Progress of Electronic Monitoring Program Scrutinized

An electronic monitoring program aimed at keeping fish
harvesters in compliance with catch limits, incidental catch rules and other
marine regulation is under fire from a national non-profit group dedicated to
upholding environmental laws and values.
“Cost-effective electronic systems that meet both regulatory
and scientific demands are nowhere near deployment,” says Jeff Ruch, executive
director of Public Employees for Environmental Responsibility.
Ruch noted in a statement released on Oct. 28 that earlier
this year the National Oceanic and Atmospheric Administration issued a series
of white papers cataloging an array of obstacles and options on electronic
monitoring, but provided no definitive guidance. “Grafting 21st century technology
onto the decks of an 18th century industry is no simple task,” Ruch said.
At the same time, NOAA has vowed to adopt a number of
reforms by the end of 2013 to address safety and enforcement concerns raised by
fisheries observers, he said, and if implemented, these reforms will give
individual observers greater autonomy and may further increase industry
pressure to replace them.
Currently, fishing fleet compliance with NOAA-administered
rules is monitored by fisheries observers. Heightened accountability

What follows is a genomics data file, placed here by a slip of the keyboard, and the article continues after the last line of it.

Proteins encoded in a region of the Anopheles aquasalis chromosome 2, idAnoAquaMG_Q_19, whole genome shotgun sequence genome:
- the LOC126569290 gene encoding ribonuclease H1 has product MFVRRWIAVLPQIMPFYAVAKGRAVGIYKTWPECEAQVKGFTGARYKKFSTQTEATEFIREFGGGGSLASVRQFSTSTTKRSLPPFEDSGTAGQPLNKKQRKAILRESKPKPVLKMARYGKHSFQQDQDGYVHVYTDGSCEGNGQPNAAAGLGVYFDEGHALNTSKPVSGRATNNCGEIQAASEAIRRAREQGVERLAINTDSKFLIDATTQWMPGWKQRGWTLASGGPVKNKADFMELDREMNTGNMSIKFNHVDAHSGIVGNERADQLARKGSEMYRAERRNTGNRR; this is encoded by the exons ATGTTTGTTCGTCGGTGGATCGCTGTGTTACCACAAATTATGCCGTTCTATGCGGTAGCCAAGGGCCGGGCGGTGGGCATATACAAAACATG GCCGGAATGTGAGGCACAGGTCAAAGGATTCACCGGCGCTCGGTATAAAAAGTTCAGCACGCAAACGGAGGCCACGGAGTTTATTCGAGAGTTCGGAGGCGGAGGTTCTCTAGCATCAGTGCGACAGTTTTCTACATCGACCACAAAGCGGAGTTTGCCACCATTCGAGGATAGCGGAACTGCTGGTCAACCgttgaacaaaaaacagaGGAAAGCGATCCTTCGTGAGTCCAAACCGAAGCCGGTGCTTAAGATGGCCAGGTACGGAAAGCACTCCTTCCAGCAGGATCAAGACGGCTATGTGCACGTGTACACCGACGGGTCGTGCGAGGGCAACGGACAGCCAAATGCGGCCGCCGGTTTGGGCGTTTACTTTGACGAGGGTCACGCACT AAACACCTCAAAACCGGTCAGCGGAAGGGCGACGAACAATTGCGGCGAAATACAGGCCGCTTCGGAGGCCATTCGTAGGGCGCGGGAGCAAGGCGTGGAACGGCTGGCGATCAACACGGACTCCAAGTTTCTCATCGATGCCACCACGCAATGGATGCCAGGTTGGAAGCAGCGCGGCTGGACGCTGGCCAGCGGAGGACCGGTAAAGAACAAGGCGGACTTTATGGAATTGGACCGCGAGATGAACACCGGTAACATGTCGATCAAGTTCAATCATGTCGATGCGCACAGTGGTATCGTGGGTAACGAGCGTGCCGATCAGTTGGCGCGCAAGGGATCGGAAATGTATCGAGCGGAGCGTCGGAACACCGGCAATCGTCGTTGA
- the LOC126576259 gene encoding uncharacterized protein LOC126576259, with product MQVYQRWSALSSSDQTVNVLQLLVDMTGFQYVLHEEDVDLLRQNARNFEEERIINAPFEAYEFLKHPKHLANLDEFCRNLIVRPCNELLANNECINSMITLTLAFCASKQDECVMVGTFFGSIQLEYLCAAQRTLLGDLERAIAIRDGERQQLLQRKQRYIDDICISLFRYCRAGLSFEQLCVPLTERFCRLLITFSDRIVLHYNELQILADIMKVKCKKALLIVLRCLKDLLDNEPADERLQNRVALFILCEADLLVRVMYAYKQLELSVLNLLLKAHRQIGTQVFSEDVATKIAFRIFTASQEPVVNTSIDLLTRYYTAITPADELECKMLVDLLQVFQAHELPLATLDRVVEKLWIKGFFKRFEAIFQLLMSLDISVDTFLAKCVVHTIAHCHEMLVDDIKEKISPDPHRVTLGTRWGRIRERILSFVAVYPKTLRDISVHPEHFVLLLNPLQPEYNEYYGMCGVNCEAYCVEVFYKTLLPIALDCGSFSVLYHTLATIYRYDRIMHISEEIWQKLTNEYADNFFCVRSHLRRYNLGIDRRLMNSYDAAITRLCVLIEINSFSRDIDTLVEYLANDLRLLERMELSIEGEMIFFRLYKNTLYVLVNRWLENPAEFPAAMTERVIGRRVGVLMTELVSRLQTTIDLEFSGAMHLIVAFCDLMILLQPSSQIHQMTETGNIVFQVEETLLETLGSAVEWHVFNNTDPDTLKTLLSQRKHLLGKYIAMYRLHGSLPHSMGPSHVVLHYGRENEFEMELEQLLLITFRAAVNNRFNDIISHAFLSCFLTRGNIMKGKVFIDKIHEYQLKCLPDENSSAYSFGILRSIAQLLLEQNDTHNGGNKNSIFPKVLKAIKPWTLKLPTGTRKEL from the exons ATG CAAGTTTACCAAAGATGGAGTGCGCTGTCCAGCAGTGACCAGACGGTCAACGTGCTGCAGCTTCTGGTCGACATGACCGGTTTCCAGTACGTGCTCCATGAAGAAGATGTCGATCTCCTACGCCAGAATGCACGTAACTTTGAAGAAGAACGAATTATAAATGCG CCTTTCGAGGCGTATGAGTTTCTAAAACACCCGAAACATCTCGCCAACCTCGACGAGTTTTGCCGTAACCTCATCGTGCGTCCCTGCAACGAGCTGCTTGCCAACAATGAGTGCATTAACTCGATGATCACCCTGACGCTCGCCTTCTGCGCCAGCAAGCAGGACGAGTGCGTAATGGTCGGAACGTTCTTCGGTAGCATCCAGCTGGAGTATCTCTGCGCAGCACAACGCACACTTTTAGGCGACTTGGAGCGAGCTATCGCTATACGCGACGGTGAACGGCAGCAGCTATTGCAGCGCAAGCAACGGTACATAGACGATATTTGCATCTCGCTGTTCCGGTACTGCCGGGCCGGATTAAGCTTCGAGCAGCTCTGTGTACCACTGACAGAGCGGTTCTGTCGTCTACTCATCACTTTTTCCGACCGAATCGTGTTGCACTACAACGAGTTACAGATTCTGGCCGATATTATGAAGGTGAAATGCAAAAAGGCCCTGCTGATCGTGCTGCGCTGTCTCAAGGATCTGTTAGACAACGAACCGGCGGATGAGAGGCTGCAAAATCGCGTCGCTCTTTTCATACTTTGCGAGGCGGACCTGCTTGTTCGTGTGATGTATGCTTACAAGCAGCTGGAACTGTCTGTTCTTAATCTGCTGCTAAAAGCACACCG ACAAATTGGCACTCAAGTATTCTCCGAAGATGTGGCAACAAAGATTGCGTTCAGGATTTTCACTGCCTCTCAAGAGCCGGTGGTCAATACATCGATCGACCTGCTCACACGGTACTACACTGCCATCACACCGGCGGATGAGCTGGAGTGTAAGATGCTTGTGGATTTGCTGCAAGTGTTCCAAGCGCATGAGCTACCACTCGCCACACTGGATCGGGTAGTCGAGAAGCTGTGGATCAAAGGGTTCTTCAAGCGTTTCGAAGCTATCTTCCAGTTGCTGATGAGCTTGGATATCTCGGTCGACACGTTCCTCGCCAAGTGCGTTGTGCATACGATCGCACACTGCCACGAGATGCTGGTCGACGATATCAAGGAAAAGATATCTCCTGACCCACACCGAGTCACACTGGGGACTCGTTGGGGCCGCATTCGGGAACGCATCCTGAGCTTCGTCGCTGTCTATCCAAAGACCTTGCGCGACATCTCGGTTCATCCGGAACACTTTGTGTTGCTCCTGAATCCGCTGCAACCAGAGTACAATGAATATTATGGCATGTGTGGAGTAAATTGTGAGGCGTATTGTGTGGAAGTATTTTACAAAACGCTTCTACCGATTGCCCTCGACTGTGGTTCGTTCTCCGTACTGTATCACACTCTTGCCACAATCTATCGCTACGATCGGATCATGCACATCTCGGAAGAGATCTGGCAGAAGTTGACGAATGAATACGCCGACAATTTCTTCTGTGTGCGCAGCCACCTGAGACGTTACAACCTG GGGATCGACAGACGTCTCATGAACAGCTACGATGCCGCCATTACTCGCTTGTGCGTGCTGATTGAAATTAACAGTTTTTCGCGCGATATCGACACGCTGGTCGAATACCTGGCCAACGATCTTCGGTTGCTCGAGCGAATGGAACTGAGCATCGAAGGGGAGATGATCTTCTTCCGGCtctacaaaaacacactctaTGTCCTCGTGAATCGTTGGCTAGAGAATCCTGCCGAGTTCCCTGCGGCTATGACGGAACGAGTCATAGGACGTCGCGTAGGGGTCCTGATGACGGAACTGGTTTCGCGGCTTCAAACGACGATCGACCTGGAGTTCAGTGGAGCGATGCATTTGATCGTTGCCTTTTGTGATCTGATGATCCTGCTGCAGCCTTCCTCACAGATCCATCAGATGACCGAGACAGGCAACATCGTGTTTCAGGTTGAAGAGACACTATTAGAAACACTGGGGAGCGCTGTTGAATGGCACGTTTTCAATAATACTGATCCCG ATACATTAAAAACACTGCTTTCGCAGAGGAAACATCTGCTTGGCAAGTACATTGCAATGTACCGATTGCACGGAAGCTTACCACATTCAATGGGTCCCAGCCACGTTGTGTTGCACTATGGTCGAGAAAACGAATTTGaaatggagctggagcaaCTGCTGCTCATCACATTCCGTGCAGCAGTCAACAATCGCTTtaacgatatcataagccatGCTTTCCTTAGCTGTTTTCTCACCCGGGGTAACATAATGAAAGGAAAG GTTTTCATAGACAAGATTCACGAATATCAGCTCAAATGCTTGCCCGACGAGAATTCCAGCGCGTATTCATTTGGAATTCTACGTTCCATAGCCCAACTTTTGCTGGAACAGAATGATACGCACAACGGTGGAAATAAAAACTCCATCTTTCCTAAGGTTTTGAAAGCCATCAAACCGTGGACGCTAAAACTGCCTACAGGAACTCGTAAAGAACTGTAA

requirements imposed on fleets will increase the number and scope of observer
coverage, leading to industry lobbying for cheaper alternatives, PEER contends.
NOAA Fisheries officials asked to respond to PEER’s comments
said that NOAA and the fishing industry share a common goal of getting the
appropriate amount and quality of data most efficiently in terms of time and
“Right now, the agency is working with a variety of
stakeholders, including the councils and industry, to identify the best way to
gather the data needed to manage federal fisheries effectively, said NOAA
spokesperson Fionna Matheson.
“Electronic monitoring is one approach that’s been
identified,” she said. “And while electronic monitoring will be a good tool,
it’s not going to replace or eliminate the need, in some fisheries, for human
“Moving forward, the agency is looking at an approach that
may use a mix of electronic monitoring/electronic reporting and existing
methods, such as human observers,” to collect data,” she said.

NOAA plans to identify by the end of 2014 which fisheries
would be good candidates for this technology, and in 2015 and beyond,
challenges associated with electronic monitoring will be addressed in
additional discussions, she said.